The Green Knight

Review by Katie McKenna

I once heard a rule for watching films called ‘Shut Up It’s a Tuesday’, which tells you to ignore plot inconsistencies.  A lot of the best films have them. If the story is engaging it doesn’t matter. No one ever hears Charles Foster Kane say “Rosebud”, but that’s ok. The film keeps you so enthralled, you’re not thinking about the practicalities of this man’s death. Not every plot needs to be rock solid, but every film should make you care. Emotion is the foundation of the film. When that’s missing it exposes all the other flaws, and the whole thing crumbles. This is what happened to The Green Knight (David Lowery, 2021).

Based on a 14th century poem, The Green Knight follows Sir Gawain (Dev Patel) as he embarks on a quest to confront the Green Knight (Ralph Ineson) in order to prove himself and fulfill his destiny. 

All the individual pieces of this film are all great. Patel’s performance is a tour de force. With a single expression he shows us all the holes in the brave mask Gawain is putting on. In the hands of a weaker actor, this role would fall completely flat. The cinematography is gorgeous as well, giving the barren fields of Ireland that we see every day a uniquely sinister feel; almost like it’s a character itself. In fact, there is nothing wrong with the film. There isn’t any specific flaw you can point out but The Green Knight just feels empty.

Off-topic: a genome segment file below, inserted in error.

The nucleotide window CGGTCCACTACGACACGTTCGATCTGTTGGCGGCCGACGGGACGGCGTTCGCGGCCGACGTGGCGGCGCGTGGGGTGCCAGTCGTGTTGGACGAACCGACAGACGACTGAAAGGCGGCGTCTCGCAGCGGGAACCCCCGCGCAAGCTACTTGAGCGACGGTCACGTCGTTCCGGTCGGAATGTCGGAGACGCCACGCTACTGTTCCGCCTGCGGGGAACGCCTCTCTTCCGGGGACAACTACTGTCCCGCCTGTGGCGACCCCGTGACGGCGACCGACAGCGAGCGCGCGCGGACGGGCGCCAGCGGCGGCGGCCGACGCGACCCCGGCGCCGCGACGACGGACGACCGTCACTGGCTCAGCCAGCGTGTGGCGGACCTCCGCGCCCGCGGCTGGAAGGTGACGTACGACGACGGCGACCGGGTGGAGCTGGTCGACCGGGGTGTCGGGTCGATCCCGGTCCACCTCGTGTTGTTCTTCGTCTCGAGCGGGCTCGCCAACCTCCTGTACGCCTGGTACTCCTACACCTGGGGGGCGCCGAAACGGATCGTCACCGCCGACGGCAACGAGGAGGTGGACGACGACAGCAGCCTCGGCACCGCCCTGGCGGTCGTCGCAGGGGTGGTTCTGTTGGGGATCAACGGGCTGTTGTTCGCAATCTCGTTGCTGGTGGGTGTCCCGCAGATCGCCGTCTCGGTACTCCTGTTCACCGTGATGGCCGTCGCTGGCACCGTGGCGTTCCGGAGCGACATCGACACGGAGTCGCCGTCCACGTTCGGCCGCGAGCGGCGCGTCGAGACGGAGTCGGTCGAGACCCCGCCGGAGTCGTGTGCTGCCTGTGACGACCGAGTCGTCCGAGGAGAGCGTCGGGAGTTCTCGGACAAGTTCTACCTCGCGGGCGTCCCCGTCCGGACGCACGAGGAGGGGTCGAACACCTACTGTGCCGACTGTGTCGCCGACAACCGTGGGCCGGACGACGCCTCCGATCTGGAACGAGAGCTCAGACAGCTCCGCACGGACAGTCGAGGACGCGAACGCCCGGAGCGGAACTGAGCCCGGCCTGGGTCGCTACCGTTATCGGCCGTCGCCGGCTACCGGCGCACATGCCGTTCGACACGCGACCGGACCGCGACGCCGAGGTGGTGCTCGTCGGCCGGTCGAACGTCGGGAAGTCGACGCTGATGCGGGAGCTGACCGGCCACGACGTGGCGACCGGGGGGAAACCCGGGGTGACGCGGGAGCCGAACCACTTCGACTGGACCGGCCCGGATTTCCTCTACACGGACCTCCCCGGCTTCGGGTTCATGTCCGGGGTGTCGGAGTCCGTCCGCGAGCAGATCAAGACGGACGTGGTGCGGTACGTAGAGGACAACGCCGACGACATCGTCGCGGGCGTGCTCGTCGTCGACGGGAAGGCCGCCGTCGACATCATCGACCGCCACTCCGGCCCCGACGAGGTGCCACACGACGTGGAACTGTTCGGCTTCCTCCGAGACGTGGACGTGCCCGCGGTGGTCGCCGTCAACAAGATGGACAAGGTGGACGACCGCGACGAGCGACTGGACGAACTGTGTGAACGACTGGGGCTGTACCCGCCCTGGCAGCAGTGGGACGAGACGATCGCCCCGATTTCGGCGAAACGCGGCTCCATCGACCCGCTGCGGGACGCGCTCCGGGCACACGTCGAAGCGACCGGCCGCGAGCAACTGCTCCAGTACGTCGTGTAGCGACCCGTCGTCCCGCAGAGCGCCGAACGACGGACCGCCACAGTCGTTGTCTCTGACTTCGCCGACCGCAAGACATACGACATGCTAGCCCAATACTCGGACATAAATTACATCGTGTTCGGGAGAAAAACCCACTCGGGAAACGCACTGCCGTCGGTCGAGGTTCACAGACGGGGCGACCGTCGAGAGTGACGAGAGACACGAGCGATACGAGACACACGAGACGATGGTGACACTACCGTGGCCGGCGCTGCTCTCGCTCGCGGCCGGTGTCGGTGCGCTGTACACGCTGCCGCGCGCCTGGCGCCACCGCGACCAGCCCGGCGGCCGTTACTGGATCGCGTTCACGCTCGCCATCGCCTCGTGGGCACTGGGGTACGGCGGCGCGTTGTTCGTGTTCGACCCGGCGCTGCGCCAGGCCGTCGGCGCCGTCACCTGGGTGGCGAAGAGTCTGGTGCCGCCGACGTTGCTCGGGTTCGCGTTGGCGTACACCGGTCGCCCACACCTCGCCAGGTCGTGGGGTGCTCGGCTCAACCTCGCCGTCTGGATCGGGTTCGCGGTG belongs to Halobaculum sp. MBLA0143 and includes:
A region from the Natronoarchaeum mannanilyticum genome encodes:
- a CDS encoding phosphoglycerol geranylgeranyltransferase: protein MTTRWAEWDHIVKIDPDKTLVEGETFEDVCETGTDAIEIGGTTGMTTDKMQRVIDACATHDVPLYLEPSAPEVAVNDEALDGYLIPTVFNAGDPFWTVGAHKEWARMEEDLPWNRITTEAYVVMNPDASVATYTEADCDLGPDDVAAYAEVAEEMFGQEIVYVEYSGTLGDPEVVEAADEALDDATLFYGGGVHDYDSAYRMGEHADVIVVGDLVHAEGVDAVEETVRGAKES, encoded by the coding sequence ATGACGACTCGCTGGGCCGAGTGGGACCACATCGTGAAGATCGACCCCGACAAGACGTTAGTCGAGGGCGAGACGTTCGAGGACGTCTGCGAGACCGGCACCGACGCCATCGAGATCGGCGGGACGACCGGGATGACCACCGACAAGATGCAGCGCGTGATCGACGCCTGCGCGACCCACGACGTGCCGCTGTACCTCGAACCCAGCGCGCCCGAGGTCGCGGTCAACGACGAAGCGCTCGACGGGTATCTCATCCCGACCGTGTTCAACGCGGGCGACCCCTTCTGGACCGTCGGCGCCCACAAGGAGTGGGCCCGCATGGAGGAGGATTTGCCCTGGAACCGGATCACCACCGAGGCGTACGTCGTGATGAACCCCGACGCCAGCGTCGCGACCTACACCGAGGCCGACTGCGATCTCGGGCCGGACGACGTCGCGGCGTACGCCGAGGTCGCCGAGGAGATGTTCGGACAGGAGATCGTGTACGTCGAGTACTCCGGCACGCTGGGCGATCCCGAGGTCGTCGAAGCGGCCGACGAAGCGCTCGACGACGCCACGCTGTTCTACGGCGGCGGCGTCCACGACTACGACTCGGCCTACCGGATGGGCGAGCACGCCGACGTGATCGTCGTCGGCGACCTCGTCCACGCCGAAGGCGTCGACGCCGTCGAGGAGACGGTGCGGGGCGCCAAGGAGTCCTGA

While I watched the film, I had a strange feeling deep down and afterwards as I walked home I tried to put a name on it. It wasn’t until the next day that I knew what it was: during the film I had felt nothing. The piece that made you care in the jigsaw puzzle of the film was missing. Gawain is set up as a classic anti-hero. He is someone who wants to be good but has something deeply rooted within him keeping him from being the person he wants to be. Yet I didn’t believe it. His choices felt calculated, intentional, and consequently very staged. Throughout the film I kept asking myself; ‘is this what Gawain would do, or what the plot needs him to do?’ The film never pulls you in, leaving you on the outside spotting all the holes in the story.

It’s easy to like The Green Knight, it’s an epic tale with beautiful cinematography and stellar performances. On the other hand, it’s hard to love it as The Green Knight seems to prioritise the wrong things making it less than the sum of its parts. When I think of my favourite films, I think of how they made me laugh or cry, those are the things that stay with you after you leave the cinema. And maybe when you watch those films, you’ll find mistakes and plot holes, but you know what, shut up it’s a Tuesday.

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